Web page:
The alarm clock rings early, our boat leaves at 7am. At 9am, we disembark in Puerto Ayora on the island of Santa Cruz, the most populated island of the archipelago. We put down our things at the hotel and after lunch at the hotel, we make a discovery tour of Puerto Ayora. We start with the Charles Darwin research station, the heart of the national park. The centre is dedicated to the protection of endangered species, notably the giant Galapagos tortoises. So in the centre we see turtles from almost all the Galapagos islands in various age groups, from 2 months (the last born) to 5 years. At the age of 5, the turtles are returned to their home islands and left to their fate. They are large and heavy enough to be no longer prey to their main enemies, raptors. At the centre, there are only a few adult turtles left that have been rescued from zoos or individuals and are too used to a domestic life. We love all the information on the turtles and the fauna and flora of the islands in general. We finish the visit by going to the two small beaches of the research station. As we still have some time before the sunset, we continue our walk along the seaside exploring all the small creeks, our objective is to see sharks and rays. But apart from crabs, sea lions and some birds, we see nothing. At nightfall, we try our luck in the harbour. We read that sometimes sharks are attracted by light. Indeed, we are lucky: we can observe a reef shark chasing small fish. It’s an impressive sight, the shark swimming along the pier chasing small fish. That made our day and we are ready to go home for dinner. The next day, we rent bikes again to explore the interior of the island. We first ride to the top of the island to see los Gemelos, huge non-volcanic craters. The environment is nice. The trees are all green and covered with moss. We go back down to Bellavista where we visit the lava tunnels. They were created during volcanic eruptions. As the lava flows, it first dries on the surface in contact with the cooler air, but inside it continues to flow, leaving huge tunnels and vaults. We walk through one tunnel for 850m and are impressed by the size and height. We can almost imagine the elements and the heat as it was created. Then there is one last stop, Playa El Garrapatero. We see a few turtles running free on the side of the road, it’s great, but the rain just after cools our emotions again. At the beach, it is fortunately not raining anymore, but it is grey. It’s nice anyway and we start to discover several small creeks and a salt lagoon where we see pink flamingos. For our last day on the islands, we go for another day of snorkeling. We start with Las Grietas, canyons with crystal clear water and several big fishes inside. On the way out, we stop at Playa los Alemanes for a picnic and a swim. We see a marine iguana swimming in the water (finally, we already had our doubts if they weren’t land iguanas after all!), but the highlight are the rays we discover in the bay! We are amazed by their elegance to glide in the water. We really saw all the animals we dreamt of, too good! For the end of the afternoon, we go to Playa Brava (or Playa Tortuga) where the sea turtles like to lay their eggs. But mostly it is considered one of the most beautiful beaches of the archipelago. We agree when we see the fine white sand and the pelicans flying over the sea and diving between the waves to catch small fish. We continue a little further to Playa Mansa, a beautiful bay with very calm water (it almost looks like a lake) where we see a small shark again. To end the day, we go to a restaurant to eat a fresh lobster. A first for both of us, it’s delicious, but with all the carcasses, it’s a bit annoying to eat too. We still let our experiences go by on the way to the airport the next morning. We are so lucky to have experienced all this, we are just happy!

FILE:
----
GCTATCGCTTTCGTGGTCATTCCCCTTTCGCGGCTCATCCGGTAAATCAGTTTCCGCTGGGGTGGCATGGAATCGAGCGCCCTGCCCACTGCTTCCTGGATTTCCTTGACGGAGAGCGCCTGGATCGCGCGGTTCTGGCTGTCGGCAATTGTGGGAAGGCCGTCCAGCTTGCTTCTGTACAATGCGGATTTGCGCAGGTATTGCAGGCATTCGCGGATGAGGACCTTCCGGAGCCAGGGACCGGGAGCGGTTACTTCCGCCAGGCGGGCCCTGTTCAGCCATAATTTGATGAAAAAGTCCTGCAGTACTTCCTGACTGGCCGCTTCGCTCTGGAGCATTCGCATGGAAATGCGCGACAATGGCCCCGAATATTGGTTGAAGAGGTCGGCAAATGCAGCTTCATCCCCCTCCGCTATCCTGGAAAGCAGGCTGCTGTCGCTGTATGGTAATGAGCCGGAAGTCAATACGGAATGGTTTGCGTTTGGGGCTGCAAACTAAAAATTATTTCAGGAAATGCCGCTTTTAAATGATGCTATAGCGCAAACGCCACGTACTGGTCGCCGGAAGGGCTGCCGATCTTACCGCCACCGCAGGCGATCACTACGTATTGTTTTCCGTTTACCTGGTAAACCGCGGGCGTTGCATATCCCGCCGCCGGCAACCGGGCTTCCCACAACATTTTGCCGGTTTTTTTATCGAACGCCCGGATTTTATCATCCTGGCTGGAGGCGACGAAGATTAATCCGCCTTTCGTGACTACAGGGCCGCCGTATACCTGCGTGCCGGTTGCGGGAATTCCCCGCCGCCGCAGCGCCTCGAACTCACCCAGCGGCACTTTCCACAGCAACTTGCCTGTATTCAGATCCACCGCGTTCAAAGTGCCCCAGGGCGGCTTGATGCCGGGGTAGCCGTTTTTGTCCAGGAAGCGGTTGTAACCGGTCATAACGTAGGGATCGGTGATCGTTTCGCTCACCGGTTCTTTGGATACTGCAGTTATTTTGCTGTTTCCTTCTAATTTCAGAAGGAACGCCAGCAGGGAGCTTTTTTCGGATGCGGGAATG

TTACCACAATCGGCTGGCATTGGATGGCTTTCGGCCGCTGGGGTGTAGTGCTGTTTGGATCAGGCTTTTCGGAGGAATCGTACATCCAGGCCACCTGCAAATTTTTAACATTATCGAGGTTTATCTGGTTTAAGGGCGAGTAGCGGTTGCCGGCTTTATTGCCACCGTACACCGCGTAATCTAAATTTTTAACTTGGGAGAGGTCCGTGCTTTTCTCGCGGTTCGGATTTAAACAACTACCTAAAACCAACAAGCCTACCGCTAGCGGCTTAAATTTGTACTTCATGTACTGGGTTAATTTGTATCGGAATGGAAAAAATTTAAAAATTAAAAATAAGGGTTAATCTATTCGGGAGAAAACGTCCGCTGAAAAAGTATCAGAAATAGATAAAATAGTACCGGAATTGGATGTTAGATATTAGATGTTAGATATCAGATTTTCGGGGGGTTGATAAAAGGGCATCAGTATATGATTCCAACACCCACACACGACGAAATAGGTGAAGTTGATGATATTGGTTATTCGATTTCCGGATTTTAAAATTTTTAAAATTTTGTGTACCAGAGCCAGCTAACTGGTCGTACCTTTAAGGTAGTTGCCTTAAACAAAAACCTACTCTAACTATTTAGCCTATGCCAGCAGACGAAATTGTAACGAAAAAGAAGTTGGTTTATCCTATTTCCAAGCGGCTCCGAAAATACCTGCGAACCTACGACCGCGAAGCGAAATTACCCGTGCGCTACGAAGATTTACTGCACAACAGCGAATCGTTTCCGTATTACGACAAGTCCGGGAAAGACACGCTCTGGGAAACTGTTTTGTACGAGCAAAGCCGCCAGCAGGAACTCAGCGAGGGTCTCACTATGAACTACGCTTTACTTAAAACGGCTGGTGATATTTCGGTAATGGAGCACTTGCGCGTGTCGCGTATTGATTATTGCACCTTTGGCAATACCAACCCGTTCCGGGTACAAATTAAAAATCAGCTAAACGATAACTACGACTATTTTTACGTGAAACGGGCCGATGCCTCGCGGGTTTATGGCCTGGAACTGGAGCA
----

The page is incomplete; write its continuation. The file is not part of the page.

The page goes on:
To see all photos, please click here:
The Galapagos Islands

Leave a Reply

Your email address will not be published. Required fields are marked *